Eight of the 10 regional branches of Zimbabwe's ruling ZANU-PF party have joined calls for President Robert Mugabe to step down three days after the military seized power in the African country, state TV says.
“The province resolved unanimously to recall the president... from being the president of the party and the government,” said Cornelius Mupereri, a spokesman for the party's Midlands region, on Friday.
Mupereri was one of several branch officials to appear on Zimbabwe Broadcasting Corporation’s nightly news, calling on the 93-year-old leader to resign in what seems to be a coordinated effort, with the officials reading similar statements.
Mugabe has been in power for almost four decades, since the former British colony gained independence from the UK in 1980. Opposition groups and Mugabe’s former allies have already urged him to quit.
As well as the growing vocal opposition from within his own party, Mugabe will face street protest rallies in the capital Harare on Saturday organized by veterans of the country's independence war and backed by his long-standing opponents. The army has already said that it fully supports “a solidarity march against Mugabe.”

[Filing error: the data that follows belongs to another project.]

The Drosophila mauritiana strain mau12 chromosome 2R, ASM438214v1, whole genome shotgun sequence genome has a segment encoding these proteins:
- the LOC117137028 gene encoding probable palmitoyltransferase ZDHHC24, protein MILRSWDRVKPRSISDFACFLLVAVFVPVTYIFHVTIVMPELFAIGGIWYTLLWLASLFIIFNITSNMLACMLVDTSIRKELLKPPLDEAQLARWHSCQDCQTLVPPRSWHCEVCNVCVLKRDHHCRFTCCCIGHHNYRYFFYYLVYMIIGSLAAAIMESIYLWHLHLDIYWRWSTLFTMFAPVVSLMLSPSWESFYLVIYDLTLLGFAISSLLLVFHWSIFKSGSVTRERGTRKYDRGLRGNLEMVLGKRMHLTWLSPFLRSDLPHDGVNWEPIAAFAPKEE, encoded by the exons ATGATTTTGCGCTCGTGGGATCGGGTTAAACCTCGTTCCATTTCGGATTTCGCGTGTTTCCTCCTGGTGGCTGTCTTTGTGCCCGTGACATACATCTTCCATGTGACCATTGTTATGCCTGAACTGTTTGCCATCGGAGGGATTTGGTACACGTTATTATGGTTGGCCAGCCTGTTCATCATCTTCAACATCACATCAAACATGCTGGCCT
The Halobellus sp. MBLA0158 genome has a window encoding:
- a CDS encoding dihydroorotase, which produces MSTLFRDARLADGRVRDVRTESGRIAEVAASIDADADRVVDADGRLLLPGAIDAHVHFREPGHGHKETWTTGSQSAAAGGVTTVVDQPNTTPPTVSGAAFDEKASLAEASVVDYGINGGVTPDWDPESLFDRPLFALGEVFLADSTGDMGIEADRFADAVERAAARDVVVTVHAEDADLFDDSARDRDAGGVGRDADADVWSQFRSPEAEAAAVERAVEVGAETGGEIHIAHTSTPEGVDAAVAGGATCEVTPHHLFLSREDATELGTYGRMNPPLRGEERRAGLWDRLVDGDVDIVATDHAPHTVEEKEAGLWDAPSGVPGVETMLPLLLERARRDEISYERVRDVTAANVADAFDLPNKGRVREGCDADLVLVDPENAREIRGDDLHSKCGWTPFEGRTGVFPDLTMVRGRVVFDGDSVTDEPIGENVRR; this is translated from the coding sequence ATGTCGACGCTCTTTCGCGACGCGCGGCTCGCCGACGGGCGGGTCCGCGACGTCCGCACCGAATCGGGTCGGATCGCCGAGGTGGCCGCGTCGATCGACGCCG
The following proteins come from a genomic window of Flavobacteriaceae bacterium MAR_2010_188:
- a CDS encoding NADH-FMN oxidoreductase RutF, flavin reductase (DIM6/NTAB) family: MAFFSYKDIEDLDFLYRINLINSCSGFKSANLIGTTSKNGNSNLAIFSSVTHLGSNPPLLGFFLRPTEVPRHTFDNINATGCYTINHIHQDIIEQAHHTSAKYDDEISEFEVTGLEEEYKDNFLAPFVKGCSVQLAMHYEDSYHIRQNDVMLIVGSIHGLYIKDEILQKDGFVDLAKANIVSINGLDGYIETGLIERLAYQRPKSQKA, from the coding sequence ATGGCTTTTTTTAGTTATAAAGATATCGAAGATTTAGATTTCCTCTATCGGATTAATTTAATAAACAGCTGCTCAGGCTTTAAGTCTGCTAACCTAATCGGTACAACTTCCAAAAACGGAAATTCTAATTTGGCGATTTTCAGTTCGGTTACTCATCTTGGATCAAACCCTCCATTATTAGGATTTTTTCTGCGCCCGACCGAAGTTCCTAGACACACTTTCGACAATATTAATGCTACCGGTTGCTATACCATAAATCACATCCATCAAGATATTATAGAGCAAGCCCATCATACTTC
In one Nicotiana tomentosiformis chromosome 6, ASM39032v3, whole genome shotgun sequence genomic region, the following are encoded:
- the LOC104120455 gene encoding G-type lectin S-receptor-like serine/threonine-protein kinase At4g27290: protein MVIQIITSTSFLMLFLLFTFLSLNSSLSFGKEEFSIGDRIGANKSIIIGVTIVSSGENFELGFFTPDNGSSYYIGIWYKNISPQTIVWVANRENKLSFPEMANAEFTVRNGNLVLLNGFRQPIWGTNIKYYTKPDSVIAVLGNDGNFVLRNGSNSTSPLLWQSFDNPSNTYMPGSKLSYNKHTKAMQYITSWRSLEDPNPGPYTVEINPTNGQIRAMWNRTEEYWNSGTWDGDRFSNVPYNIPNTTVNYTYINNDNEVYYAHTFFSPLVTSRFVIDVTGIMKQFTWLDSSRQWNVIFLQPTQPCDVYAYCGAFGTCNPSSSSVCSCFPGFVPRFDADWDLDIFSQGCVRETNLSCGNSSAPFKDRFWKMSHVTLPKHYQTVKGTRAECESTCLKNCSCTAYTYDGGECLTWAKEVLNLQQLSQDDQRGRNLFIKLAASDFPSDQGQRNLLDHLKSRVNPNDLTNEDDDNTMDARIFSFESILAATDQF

On Wednesday, Zimbabwe’s military forces seized power in the country, after soldiers and armored vehicles began blocking roads to the main government offices, the parliament, and the courts in central Harare. The African Union’s leader, Alpha Conde, has already described the move as a “coup.”
Mugabe and his military forces, who had long helped him stay in power, have recently been at odds over his successor. The power clash has culminated in the sacking of the vice president, Emmerson Mnangagwa.
The military, which insists it is only going after “criminals” and is not planning to take power, has also detained Finance Minister Ignatius Chombo, a leading member of the so-called ‘G40’ faction of the ruling ZANU-PF party, run by the president’s wife, Grace Mugabe.
Mugabe and his wife have been on the European Union's sanctions list along with other key figures in Zimbabwe's ruling elite, facing travel bans and asset freezes abroad.